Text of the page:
The palm tree is an iconic element to warm weather, the tropics and vacation atmospheres. Artificial palms can recreate that element year-round, worldwide or in any such environment that needs its silhouette.
The Elizabethan Age poet Sir Philip Sidney (1554-1586) is quoted as saying: “It is the nature of the strong heart, that like the palm tree it strives ever upwards when it is most burdened.” The quote is a testament to endurance, and artificial palm trees endure over time without water – and with little to no maintenance. They prove their worth and value, and artificial palms add beauty to any venue.
The palm – known as Arecaceae or Palmae – has roughly 2,800 species in 300 genera that grow around the world, principally in tropical and subtropical climates. Palms are flowering plants called “monocots,” like orchids, grasses or agaves, and bearing a single seed leaf. According to the Conservatory of Flowers in Golden Gate Park of San Francisco, the earliest palm fossil is 80 million years old. Also according to the Conservatory of Flowers, Colombia may have the greatest number of species in any country. California has one indigenous palm, Washingtonia robusta.
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The largest leaf is more than 75 feet and comes from Madagascar and mainland Africa, the Raphia spp.
The palm family consists of six subfamilies: Coryphoideae, Calamoideae, Nypoideae, Ceroxyloideae, Arecoideae and Phytelephantoideae. Those names are based on the genus originally thought to be most characteristic of each subfamily. Those are: the talipot palm (Corypha), rattan palm (Calamus), nipa palm (Nypa), Andean wax palm (Ceroxylon), betel nut palm (Areca) and South American vegetable ivory palm (Phytelephas).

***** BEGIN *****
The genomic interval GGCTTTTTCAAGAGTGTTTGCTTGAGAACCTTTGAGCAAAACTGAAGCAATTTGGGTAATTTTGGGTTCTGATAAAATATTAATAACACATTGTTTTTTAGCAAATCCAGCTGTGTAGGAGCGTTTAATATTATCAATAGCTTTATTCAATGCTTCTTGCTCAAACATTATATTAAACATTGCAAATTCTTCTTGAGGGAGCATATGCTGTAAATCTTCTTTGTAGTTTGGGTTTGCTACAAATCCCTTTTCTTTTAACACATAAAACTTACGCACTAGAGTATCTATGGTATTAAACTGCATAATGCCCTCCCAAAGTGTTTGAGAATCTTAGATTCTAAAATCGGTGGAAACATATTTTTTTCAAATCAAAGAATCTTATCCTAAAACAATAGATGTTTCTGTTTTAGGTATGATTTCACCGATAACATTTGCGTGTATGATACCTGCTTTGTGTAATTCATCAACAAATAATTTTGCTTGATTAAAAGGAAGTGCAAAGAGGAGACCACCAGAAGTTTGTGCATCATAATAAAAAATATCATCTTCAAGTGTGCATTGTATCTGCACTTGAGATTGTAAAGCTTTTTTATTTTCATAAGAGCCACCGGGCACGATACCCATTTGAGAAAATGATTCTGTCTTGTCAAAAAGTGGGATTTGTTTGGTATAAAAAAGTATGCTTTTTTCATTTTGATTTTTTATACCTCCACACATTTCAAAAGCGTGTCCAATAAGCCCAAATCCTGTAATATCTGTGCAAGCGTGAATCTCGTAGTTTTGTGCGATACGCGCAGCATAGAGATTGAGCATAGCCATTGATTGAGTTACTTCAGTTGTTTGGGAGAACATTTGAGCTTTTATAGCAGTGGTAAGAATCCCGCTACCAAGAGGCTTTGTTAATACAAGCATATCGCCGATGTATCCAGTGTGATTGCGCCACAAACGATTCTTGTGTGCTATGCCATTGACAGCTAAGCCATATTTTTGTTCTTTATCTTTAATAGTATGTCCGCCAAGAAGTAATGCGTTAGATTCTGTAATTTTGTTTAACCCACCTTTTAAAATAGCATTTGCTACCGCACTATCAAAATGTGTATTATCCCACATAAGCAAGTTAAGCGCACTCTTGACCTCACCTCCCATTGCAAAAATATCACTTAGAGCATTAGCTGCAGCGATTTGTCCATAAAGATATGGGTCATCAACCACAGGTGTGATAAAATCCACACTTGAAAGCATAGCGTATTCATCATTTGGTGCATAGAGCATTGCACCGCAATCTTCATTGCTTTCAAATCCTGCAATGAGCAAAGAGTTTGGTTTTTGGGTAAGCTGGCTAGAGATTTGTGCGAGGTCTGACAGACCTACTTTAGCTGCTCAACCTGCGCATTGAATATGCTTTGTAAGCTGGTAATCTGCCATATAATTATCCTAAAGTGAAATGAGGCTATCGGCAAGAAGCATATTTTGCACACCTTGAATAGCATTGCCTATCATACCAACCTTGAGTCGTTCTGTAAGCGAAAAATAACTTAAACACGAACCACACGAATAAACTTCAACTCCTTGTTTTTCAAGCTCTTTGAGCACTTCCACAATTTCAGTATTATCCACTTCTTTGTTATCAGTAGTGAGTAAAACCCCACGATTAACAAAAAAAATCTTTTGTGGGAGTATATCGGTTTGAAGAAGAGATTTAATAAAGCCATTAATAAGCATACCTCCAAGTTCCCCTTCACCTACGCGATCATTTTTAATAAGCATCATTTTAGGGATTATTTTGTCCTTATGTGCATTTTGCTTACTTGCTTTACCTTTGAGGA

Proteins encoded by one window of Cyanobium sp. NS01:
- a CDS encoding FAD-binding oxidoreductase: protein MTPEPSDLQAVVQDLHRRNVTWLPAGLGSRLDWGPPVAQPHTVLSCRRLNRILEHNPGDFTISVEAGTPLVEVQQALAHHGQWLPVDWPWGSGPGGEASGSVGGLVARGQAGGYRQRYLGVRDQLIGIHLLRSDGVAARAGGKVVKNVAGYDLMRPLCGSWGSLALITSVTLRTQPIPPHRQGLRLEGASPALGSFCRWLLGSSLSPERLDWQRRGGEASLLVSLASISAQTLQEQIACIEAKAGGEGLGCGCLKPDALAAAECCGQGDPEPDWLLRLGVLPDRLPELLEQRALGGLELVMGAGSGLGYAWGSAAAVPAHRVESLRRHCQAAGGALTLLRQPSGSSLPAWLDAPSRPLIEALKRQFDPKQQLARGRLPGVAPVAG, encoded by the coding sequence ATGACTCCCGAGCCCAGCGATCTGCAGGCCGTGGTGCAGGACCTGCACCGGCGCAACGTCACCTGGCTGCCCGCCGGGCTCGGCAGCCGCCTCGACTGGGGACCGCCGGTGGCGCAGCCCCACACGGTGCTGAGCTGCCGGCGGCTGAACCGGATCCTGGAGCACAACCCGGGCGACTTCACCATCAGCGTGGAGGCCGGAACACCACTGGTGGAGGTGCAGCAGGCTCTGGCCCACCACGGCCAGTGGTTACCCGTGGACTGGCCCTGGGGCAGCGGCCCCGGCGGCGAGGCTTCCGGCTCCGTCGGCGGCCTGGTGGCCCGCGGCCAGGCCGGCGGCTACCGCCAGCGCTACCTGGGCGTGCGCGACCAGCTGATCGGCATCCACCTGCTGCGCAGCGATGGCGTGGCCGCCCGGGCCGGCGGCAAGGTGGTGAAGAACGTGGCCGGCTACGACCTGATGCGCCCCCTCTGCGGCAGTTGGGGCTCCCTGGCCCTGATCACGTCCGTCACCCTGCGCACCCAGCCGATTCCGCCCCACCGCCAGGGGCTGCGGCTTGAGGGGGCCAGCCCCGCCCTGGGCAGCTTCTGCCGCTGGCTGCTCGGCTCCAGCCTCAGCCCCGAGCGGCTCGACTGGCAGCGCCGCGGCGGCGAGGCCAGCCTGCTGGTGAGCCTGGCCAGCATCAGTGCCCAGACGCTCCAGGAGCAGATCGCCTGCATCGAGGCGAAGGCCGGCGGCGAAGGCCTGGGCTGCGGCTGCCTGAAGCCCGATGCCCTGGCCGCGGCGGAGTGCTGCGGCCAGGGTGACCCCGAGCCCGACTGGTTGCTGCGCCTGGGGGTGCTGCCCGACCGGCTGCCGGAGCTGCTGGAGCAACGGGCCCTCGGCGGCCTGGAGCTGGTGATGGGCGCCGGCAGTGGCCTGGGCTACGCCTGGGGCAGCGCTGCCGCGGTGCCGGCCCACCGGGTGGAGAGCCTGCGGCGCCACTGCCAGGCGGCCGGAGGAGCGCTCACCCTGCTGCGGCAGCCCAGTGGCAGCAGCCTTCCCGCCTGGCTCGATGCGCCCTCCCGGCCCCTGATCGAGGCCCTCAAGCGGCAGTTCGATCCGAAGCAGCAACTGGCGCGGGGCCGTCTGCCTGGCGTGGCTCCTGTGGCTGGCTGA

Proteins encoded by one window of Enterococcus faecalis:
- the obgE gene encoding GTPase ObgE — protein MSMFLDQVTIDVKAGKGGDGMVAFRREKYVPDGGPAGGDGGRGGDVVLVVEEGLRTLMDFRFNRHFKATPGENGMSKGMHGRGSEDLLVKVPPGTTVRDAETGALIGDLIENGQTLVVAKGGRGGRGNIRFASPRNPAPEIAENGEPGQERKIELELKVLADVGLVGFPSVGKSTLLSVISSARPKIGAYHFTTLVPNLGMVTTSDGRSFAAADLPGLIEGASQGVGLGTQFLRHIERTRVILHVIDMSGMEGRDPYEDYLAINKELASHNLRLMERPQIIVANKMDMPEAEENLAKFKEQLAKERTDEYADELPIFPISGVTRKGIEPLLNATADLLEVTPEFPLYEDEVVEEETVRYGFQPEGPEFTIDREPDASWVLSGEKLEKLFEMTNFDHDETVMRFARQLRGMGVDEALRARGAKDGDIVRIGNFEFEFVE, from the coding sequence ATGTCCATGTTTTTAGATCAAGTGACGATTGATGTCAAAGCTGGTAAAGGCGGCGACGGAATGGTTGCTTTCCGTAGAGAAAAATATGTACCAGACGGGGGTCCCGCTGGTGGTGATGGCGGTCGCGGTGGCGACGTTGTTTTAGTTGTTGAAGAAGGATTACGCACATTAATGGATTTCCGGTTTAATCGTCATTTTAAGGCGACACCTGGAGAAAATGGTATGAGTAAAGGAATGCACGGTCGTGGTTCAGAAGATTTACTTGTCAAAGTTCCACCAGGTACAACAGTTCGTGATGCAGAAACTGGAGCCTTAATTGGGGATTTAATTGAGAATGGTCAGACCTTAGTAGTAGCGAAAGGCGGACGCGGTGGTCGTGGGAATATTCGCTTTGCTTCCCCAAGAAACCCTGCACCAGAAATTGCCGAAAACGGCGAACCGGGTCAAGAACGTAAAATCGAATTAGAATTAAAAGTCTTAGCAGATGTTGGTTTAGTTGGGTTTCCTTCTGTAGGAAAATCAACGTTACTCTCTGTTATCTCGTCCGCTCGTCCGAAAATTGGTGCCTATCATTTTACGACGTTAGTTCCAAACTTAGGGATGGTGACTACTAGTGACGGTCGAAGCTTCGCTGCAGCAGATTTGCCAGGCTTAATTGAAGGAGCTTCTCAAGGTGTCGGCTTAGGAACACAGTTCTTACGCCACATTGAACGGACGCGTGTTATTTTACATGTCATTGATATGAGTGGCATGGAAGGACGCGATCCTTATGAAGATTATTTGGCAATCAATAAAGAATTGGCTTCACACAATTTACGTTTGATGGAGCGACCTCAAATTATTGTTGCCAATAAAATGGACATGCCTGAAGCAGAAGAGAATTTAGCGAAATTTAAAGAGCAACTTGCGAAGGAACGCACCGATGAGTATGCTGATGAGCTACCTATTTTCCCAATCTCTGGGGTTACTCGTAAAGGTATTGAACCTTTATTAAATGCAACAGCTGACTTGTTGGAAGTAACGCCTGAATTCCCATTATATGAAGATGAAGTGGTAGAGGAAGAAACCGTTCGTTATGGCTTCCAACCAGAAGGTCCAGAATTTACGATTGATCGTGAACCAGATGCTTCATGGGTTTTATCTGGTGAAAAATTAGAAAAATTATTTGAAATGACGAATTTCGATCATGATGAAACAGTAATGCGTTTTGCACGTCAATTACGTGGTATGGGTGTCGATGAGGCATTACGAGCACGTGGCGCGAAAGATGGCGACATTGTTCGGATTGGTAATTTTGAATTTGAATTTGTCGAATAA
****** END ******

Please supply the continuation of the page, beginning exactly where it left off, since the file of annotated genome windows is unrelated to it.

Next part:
Artificial palms mirror actual palm trees upon their production and assembly.
The artificial palm tree has a base, a frame attached to and extended upward from the base, and the frame has an upper end.
Palm leaves consist of two main varieties: fan-shaped and feather-shaped. The stem of a leaf is called a “petiole” and the main body of the leaf is called a “blade.” The leaves grow from a single bud on each stem and unfold themselves. The palm stems become wooden-like and tough, but their stems are not woody.
The stem or trunk is means of identifying and describing the palms. There are five stem types: solitary, clustering, aerial branching, subterranean branching and climbing.
Artificial palms can be used in vertical landscape design, and their lifelike look can instantaneously add appeal to any décor without waiting for the plant to grow.
According to the Landscape Architecture Department of Akdeniz University in Turkey, these palms are best suited for most symmetrical use: Brahea armata, Caryota urens, Jubaea chilensis, Phoenix canariensis, Phoenix dactylifera, Trachycarpus fortunei and Washingtonia robusta. They suggest these palms for group use: Acoelorrhaphe wrightii, Phoenix reclinata, Phoenix theophrasti, Phoenix canariensis, Sabal palmetto and Syagrus romanzoffiana. Or these palms for solitary use in landscape design: Acoelorrhaphe wrightii, Archontophoenix alexandrae, Butia capitata, Caryota urens, Chamaerops humilis, Jubaea chilensis, Dypsis decary i, Phoenix canariensis, P. reclinata and P. roebelenii.